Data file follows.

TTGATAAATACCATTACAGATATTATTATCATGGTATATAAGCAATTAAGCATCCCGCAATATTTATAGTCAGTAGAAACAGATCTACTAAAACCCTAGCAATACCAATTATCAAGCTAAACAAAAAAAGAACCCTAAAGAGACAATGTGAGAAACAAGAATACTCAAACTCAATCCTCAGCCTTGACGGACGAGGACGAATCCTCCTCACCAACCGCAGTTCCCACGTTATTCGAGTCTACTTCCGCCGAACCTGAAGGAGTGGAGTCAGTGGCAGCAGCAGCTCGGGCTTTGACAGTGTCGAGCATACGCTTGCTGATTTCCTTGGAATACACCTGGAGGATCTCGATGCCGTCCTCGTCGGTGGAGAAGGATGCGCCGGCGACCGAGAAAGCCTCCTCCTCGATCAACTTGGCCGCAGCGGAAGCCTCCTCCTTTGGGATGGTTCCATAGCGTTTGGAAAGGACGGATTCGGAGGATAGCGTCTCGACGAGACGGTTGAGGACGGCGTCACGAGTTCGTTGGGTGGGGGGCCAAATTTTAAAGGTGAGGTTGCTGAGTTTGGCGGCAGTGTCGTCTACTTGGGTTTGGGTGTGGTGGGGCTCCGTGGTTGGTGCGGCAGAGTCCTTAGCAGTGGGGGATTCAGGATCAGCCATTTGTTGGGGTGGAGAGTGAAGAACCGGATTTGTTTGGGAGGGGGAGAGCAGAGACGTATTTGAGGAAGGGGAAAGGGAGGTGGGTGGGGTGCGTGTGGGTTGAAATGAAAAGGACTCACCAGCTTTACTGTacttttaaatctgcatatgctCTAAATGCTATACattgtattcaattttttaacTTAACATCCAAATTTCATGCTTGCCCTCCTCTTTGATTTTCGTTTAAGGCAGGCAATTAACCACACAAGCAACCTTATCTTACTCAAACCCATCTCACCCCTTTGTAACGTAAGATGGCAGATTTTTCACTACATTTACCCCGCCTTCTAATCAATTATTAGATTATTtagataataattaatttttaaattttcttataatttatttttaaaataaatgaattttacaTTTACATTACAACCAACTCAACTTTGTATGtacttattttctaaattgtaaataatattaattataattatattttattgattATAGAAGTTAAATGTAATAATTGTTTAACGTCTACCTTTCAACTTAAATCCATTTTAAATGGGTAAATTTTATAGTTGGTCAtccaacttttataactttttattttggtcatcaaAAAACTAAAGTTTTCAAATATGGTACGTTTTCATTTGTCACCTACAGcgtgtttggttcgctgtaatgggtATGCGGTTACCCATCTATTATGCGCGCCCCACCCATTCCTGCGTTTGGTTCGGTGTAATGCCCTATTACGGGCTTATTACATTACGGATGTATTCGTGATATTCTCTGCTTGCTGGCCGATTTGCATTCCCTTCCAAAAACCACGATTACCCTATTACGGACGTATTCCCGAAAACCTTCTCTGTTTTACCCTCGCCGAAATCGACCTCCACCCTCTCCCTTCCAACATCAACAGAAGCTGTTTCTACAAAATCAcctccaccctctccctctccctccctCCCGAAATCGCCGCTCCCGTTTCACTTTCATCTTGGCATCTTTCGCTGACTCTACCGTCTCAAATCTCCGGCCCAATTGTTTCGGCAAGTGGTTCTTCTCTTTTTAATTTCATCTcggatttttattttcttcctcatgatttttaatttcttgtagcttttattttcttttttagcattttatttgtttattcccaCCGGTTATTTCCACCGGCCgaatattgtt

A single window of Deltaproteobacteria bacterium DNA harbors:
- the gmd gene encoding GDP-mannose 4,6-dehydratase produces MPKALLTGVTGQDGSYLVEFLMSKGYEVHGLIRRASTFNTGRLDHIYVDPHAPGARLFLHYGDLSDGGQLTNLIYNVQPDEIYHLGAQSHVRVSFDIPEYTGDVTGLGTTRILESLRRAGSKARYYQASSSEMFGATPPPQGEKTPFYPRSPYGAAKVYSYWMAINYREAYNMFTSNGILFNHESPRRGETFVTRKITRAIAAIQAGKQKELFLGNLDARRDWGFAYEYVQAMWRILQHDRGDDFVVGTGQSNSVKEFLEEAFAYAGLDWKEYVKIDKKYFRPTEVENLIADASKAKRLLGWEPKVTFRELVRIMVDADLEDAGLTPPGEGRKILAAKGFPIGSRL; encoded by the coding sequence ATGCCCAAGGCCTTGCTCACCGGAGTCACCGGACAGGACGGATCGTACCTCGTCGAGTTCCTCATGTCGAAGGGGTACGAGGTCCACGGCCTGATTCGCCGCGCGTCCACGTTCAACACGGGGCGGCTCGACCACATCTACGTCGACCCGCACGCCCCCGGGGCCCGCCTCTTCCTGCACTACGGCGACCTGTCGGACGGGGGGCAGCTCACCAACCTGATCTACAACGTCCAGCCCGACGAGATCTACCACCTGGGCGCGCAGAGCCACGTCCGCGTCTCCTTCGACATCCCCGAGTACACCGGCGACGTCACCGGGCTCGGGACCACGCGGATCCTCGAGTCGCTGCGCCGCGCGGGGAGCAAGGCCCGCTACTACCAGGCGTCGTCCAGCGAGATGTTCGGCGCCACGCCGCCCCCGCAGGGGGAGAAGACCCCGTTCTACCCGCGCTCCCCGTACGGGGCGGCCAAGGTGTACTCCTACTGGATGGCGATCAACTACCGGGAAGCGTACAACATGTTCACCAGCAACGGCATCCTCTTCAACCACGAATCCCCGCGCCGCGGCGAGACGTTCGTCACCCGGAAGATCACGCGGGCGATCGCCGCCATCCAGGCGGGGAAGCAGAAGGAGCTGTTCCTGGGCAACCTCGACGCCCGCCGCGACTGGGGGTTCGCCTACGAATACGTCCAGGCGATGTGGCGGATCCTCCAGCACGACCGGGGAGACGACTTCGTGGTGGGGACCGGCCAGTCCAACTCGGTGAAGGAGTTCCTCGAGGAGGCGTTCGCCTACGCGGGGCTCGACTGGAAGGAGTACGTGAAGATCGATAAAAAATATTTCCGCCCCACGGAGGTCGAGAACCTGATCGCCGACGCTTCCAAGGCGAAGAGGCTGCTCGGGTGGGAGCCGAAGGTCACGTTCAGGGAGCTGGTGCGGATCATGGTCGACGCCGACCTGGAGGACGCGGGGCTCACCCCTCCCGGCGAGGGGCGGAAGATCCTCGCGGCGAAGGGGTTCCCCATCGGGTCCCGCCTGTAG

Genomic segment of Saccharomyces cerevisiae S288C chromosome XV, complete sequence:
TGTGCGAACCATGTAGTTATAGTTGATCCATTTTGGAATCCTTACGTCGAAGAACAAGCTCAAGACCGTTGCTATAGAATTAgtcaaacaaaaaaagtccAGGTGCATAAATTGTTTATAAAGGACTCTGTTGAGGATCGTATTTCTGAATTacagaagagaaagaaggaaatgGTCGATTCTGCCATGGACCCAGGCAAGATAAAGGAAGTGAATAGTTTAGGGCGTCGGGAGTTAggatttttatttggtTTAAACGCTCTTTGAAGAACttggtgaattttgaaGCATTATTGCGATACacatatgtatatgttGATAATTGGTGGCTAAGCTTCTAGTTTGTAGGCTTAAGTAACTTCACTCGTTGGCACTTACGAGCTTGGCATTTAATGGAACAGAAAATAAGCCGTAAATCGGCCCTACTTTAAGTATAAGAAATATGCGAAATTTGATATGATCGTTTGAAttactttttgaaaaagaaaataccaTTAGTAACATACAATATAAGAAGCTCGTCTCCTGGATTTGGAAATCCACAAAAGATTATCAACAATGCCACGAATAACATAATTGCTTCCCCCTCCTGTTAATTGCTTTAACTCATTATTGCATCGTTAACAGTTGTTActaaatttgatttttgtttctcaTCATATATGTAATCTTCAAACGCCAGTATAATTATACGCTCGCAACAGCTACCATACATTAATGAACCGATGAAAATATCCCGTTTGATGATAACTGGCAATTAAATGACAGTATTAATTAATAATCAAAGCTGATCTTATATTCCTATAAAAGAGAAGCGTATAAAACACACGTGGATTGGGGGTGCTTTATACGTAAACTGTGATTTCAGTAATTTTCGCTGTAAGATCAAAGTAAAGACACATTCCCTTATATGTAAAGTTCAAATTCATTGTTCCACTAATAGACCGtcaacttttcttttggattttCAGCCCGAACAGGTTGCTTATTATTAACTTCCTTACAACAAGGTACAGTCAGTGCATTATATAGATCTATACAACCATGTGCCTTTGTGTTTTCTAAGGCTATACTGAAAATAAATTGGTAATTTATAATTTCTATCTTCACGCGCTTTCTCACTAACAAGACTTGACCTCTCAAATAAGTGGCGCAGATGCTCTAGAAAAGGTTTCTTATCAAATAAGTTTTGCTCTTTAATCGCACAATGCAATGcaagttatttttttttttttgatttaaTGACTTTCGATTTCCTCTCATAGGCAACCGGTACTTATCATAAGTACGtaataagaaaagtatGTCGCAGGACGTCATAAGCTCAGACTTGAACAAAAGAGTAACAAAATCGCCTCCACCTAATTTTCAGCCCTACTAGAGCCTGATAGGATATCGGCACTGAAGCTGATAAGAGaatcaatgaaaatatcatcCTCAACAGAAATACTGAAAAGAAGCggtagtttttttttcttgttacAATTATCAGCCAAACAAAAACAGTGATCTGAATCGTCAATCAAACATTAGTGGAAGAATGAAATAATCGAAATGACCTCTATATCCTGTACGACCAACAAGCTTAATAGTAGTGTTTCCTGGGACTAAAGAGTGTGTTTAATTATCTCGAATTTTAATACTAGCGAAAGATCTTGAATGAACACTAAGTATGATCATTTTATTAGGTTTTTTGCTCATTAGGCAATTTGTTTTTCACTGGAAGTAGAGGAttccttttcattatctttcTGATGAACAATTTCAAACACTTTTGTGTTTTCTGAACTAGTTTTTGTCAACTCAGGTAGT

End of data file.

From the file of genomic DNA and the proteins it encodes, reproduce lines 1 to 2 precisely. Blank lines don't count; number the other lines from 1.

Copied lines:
TTGATAAATACCATTACAGATATTATTATCATGGTATATAAGCAATTAAGCATCCCGCAATATTTATAGTCAGTAGAAACAGATCTACTAAAACCCTAGCAATACCAATTATCAAGCTAAACAAAAAAAGAACCCTAAAGAGACAATGTGAGAAACAAGAATACTCAAACTCAATCCTCAGCCTTGACGGACGAGGACGAATCCTCCTCACCAACCGCAGTTCCCACGTTATTCGAGTCTACTTCCGCCGAACCTGAAGGAGTGGAGTCAGTGGCAGCAGCAGCTCGGGCTTTGACAGTGTCGAGCATACGCTTGCTGATTTCCTTGGAATACACCTGGAGGATCTCGATGCCGTCCTCGTCGGTGGAGAAGGATGCGCCGGCGACCGAGAAAGCCTCCTCCTCGATCAACTTGGCCGCAGCGGAAGCCTCCTCCTTTGGGATGGTTCCATAGCGTTTGGAAAGGACGGATTCGGAGGATAGCGTCTCGACGAGACGGTTGAGGACGGCGTCACGAGTTCGTTGGGTGGGGGGCCAAATTTTAAAGGTGAGGTTGCTGAGTTTGGCGGCAGTGTCGTCTACTTGGGTTTGGGTGTGGTGGGGCTCCGTGGTTGGTGCGGCAGAGTCCTTAGCAGTGGGGGATTCAGGATCAGCCATTTGTTGGGGTGGAGAGTGAAGAACCGGATTTGTTTGGGAGGGGGAGAGCAGAGACGTATTTGAGGAAGGGGAAAGGGAGGTGGGTGGGGTGCGTGTGGGTTGAAATGAAAAGGACTCACCAGCTTTACTGTacttttaaatctgcatatgctCTAAATGCTATACattgtattcaattttttaacTTAACATCCAAATTTCATGCTTGCCCTCCTCTTTGATTTTCGTTTAAGGCAGGCAATTAACCACACAAGCAACCTTATCTTACTCAAACCCATCTCACCCCTTTGTAACGTAAGATGGCAGATTTTTCACTACATTTACCCCGCCTTCTAATCAATTATTAGATTATTtagataataattaatttttaaattttcttataatttatttttaaaataaatgaattttacaTTTACATTACAACCAACTCAACTTTGTATGtacttattttctaaattgtaaataatattaattataattatattttattgattATAGAAGTTAAATGTAATAATTGTTTAACGTCTACCTTTCAACTTAAATCCATTTTAAATGGGTAAATTTTATAGTTGGTCAtccaacttttataactttttattttggtcatcaaAAAACTAAAGTTTTCAAATATGGTACGTTTTCATTTGTCACCTACAGcgtgtttggttcgctgtaatgggtATGCGGTTACCCATCTATTATGCGCGCCCCACCCATTCCTGCGTTTGGTTCGGTGTAATGCCCTATTACGGGCTTATTACATTACGGATGTATTCGTGATATTCTCTGCTTGCTGGCCGATTTGCATTCCCTTCCAAAAACCACGATTACCCTATTACGGACGTATTCCCGAAAACCTTCTCTGTTTTACCCTCGCCGAAATCGACCTCCACCCTCTCCCTTCCAACATCAACAGAAGCTGTTTCTACAAAATCAcctccaccctctccctctccctccctCCCGAAATCGCCGCTCCCGTTTCACTTTCATCTTGGCATCTTTCGCTGACTCTACCGTCTCAAATCTCCGGCCCAATTGTTTCGGCAAGTGGTTCTTCTCTTTTTAATTTCATCTcggatttttattttcttcctcatgatttttaatttcttgtagcttttattttcttttttagcattttatttgtttattcccaCCGGTTATTTCCACCGGCCgaatattgtt

A single window of Deltaproteobacteria bacterium DNA harbors: